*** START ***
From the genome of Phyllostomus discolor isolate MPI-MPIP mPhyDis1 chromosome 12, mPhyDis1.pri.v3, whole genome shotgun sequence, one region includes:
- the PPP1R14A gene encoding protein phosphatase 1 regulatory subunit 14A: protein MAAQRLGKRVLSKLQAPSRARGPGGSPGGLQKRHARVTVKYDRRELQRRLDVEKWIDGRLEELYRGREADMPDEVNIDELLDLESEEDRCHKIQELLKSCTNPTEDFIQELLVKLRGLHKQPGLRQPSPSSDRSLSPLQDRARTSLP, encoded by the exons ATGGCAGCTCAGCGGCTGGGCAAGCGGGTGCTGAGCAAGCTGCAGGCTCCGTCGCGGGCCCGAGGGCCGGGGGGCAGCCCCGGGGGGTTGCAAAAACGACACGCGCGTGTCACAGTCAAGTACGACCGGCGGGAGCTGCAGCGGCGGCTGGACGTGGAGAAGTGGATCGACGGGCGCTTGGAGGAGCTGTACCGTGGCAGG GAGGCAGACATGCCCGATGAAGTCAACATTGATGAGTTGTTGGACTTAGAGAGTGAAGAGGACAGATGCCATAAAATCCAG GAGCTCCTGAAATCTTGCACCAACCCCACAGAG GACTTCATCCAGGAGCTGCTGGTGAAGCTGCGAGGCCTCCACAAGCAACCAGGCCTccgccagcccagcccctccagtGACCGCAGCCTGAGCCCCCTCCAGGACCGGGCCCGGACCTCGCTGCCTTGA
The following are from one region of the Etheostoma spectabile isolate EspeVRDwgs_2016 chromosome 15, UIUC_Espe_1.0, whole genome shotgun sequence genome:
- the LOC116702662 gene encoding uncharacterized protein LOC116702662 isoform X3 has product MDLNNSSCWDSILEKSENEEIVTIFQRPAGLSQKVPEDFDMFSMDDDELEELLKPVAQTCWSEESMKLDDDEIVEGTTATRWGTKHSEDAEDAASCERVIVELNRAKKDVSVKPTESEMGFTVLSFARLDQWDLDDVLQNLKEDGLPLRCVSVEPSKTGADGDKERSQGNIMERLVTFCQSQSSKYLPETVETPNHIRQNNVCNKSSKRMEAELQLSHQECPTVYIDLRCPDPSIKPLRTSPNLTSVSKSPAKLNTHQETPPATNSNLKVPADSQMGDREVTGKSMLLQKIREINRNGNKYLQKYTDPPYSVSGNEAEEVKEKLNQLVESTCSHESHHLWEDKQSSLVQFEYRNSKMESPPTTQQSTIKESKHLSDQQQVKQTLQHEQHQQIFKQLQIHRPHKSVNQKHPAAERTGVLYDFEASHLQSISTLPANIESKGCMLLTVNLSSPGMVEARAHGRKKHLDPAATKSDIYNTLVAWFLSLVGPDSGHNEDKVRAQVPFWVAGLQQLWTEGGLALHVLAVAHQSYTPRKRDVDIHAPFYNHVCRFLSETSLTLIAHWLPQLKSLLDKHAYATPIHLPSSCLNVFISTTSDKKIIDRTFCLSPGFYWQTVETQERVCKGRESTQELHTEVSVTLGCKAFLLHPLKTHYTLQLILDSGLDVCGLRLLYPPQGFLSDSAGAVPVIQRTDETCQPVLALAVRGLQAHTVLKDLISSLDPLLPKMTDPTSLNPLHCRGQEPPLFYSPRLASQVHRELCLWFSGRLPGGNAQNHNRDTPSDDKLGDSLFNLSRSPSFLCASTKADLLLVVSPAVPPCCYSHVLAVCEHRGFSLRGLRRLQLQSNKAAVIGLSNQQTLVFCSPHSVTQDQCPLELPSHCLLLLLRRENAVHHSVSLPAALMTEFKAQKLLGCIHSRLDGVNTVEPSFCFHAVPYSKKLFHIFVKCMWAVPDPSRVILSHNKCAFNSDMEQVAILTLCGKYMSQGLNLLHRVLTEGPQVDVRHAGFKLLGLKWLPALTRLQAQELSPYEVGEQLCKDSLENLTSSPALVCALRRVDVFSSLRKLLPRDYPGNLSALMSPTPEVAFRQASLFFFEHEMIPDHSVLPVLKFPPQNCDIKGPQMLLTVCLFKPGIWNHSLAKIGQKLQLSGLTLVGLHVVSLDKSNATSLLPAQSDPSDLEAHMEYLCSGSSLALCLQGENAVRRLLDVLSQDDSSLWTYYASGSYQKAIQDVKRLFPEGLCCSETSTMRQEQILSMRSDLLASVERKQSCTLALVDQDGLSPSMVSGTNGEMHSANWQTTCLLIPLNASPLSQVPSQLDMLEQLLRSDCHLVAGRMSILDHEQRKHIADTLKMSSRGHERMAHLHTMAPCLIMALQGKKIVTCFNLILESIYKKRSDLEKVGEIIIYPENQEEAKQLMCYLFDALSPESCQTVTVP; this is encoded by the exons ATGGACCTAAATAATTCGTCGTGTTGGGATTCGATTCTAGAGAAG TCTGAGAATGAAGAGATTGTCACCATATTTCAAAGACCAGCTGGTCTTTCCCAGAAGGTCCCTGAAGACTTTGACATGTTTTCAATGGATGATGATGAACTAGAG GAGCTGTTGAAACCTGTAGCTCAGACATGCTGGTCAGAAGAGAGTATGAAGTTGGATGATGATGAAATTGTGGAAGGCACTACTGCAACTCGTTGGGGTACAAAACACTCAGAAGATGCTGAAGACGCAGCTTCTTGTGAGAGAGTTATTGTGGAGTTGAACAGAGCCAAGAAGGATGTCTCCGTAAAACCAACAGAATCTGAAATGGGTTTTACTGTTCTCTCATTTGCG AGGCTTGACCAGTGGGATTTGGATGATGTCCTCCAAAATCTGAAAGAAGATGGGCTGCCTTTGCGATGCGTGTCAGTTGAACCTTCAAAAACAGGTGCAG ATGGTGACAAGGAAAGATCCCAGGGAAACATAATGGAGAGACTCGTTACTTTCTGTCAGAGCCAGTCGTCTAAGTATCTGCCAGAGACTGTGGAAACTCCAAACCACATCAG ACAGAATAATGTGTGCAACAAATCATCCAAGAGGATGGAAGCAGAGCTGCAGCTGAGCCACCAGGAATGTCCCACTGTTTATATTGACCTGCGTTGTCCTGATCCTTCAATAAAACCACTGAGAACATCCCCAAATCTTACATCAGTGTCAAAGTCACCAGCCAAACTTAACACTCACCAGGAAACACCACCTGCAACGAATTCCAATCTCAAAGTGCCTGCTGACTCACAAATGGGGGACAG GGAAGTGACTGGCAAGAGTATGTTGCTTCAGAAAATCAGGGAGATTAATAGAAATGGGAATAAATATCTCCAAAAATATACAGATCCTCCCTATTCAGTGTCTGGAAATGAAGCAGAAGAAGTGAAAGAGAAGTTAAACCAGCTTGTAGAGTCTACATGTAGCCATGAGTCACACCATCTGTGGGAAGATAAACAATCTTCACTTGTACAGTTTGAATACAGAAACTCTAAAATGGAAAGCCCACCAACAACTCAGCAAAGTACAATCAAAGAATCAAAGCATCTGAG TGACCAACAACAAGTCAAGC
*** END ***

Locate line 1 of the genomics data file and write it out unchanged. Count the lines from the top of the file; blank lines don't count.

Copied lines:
From the genome of Phyllostomus discolor isolate MPI-MPIP mPhyDis1 chromosome 12, mPhyDis1.pri.v3, whole genome shotgun sequence, one region includes: